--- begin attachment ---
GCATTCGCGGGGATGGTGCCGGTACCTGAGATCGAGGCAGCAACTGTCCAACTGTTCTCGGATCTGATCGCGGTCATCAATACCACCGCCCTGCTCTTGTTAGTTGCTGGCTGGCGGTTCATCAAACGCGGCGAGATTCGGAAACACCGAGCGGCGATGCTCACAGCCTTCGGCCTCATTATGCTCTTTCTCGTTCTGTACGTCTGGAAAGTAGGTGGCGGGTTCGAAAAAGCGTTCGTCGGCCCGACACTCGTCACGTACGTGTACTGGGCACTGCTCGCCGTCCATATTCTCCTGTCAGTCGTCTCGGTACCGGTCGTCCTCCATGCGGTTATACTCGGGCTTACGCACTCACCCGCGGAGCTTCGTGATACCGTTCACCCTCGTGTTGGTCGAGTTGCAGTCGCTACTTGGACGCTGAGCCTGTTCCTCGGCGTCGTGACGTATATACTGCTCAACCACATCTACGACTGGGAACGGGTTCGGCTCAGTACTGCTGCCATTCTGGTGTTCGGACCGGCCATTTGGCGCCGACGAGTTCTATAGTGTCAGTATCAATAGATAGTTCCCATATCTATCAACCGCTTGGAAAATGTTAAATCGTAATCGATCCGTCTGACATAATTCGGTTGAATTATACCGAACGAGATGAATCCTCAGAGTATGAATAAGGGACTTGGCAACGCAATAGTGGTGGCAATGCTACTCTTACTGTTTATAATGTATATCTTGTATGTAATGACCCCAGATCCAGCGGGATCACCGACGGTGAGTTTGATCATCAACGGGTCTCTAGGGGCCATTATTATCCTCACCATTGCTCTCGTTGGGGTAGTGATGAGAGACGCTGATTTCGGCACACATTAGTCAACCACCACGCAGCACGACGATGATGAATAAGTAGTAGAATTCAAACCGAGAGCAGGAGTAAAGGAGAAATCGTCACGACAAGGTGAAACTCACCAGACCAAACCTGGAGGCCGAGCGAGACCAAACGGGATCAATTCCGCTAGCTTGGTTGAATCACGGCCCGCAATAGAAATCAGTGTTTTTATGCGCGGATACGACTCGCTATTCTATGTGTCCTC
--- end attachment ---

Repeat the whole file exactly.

GCATTCGCGGGGATGGTGCCGGTACCTGAGATCGAGGCAGCAACTGTCCAACTGTTCTCGGATCTGATCGCGGTCATCAATACCACCGCCCTGCTCTTGTTAGTTGCTGGCTGGCGGTTCATCAAACGCGGCGAGATTCGGAAACACCGAGCGGCGATGCTCACAGCCTTCGGCCTCATTATGCTCTTTCTCGTTCTGTACGTCTGGAAAGTAGGTGGCGGGTTCGAAAAAGCGTTCGTCGGCCCGACACTCGTCACGTACGTGTACTGGGCACTGCTCGCCGTCCATATTCTCCTGTCAGTCGTCTCGGTACCGGTCGTCCTCCATGCGGTTATACTCGGGCTTACGCACTCACCCGCGGAGCTTCGTGATACCGTTCACCCTCGTGTTGGTCGAGTTGCAGTCGCTACTTGGACGCTGAGCCTGTTCCTCGGCGTCGTGACGTATATACTGCTCAACCACATCTACGACTGGGAACGGGTTCGGCTCAGTACTGCTGCCATTCTGGTGTTCGGACCGGCCATTTGGCGCCGACGAGTTCTATAGTGTCAGTATCAATAGATAGTTCCCATATCTATCAACCGCTTGGAAAATGTTAAATCGTAATCGATCCGTCTGACATAATTCGGTTGAATTATACCGAACGAGATGAATCCTCAGAGTATGAATAAGGGACTTGGCAACGCAATAGTGGTGGCAATGCTACTCTTACTGTTTATAATGTATATCTTGTATGTAATGACCCCAGATCCAGCGGGATCACCGACGGTGAGTTTGATCATCAACGGGTCTCTAGGGGCCATTATTATCCTCACCATTGCTCTCGTTGGGGTAGTGATGAGAGACGCTGATTTCGGCACACATTAGTCAACCACCACGCAGCACGACGATGATGAATAAGTAGTAGAATTCAAACCGAGAGCAGGAGTAAAGGAGAAATCGTCACGACAAGGTGAAACTCACCAGACCAAACCTGGAGGCCGAGCGAGACCAAACGGGATCAATTCCGCTAGCTTGGTTGAATCACGGCCCGCAATAGAAATCAGTGTTTTTATGCGCGGATACGACTCGCTATTCTATGTGTCCTC